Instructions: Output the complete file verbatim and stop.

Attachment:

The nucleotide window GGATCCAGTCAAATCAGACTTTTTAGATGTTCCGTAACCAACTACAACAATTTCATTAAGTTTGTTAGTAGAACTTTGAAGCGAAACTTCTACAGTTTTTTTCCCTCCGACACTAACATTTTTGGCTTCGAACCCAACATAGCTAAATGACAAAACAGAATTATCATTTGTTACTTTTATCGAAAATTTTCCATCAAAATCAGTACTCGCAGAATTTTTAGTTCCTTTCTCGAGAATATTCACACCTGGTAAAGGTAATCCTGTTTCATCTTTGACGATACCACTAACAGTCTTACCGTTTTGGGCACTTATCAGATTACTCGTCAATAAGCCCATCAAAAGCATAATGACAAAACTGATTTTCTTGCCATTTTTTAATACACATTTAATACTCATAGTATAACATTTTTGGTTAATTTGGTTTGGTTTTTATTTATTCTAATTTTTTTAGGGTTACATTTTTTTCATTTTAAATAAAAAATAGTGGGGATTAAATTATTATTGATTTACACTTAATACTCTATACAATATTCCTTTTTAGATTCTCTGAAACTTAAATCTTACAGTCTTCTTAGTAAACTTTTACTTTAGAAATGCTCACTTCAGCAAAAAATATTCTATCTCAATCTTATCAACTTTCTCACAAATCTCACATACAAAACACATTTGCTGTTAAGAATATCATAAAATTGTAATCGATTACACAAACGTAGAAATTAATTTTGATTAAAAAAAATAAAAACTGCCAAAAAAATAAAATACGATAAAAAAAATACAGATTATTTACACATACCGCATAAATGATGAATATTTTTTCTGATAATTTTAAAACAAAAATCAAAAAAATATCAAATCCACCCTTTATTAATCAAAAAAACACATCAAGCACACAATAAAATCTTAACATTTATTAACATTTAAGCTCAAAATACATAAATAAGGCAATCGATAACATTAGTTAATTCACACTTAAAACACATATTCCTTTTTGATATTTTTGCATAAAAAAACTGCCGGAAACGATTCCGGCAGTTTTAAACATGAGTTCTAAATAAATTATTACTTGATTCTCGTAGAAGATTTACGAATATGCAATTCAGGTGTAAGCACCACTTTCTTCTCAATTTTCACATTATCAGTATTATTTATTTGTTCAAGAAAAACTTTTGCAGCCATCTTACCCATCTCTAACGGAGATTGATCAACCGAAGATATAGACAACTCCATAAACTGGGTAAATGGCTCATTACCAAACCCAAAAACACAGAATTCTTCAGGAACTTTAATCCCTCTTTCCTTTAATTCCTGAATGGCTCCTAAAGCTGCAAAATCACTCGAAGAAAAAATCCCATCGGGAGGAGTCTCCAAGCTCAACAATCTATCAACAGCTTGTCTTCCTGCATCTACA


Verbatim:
The nucleotide window GGATCCAGTCAAATCAGACTTTTTAGATGTTCCGTAACCAACTACAACAATTTCATTAAGTTTGTTAGTAGAACTTTGAAGCGAAACTTCTACAGTTTTTTTCCCTCCGACACTAACATTTTTGGCTTCGAACCCAACATAGCTAAATGACAAAACAGAATTATCATTTGTTACTTTTATCGAAAATTTTCCATCAAAATCAGTACTCGCAGAATTTTTAGTTCCTTTCTCGAGAATATTCACACCTGGTAAAGGTAATCCTGTTTCATCTTTGACGATACCACTAACAGTCTTACCGTTTTGGGCACTTATCAGATTACTCGTCAATAAGCCCATCAAAAGCATAATGACAAAACTGATTTTCTTGCCATTTTTTAATACACATTTAATACTCATAGTATAACATTTTTGGTTAATTTGGTTTGGTTTTTATTTATTCTAATTTTTTTAGGGTTACATTTTTTTCATTTTAAATAAAAAATAGTGGGGATTAAATTATTATTGATTTACACTTAATACTCTATACAATATTCCTTTTTAGATTCTCTGAAACTTAAATCTTACAGTCTTCTTAGTAAACTTTTACTTTAGAAATGCTCACTTCAGCAAAAAATATTCTATCTCAATCTTATCAACTTTCTCACAAATCTCACATACAAAACACATTTGCTGTTAAGAATATCATAAAATTGTAATCGATTACACAAACGTAGAAATTAATTTTGATTAAAAAAAATAAAAACTGCCAAAAAAATAAAATACGATAAAAAAAATACAGATTATTTACACATACCGCATAAATGATGAATATTTTTTCTGATAATTTTAAAACAAAAATCAAAAAAATATCAAATCCACCCTTTATTAATCAAAAAAACACATCAAGCACACAATAAAATCTTAACATTTATTAACATTTAAGCTCAAAATACATAAATAAGGCAATCGATAACATTAGTTAATTCACACTTAAAACACATATTCCTTTTTGATATTTTTGCATAAAAAAACTGCCGGAAACGATTCCGGCAGTTTTAAACATGAGTTCTAAATAAATTATTACTTGATTCTCGTAGAAGATTTACGAATATGCAATTCAGGTGTAAGCACCACTTTCTTCTCAATTTTCACATTATCAGTATTATTTATTTGTTCAAGAAAAACTTTTGCAGCCATCTTACCCATCTCTAACGGAGATTGATCAACCGAAGATATAGACAACTCCATAAACTGGGTAAATGGCTCATTACCAAACCCAAAAACACAGAATTCTTCAGGAACTTTAATCCCTCTTTCCTTTAATTCCTGAATGGCTCCTAAAGCTGCAAAATCACTCGAAGAAAAAATCCCATCGGGAGGAGTCTCCAAGCTCAACAATCTATCAACAGCTTGTCTTCCTGCATCTACA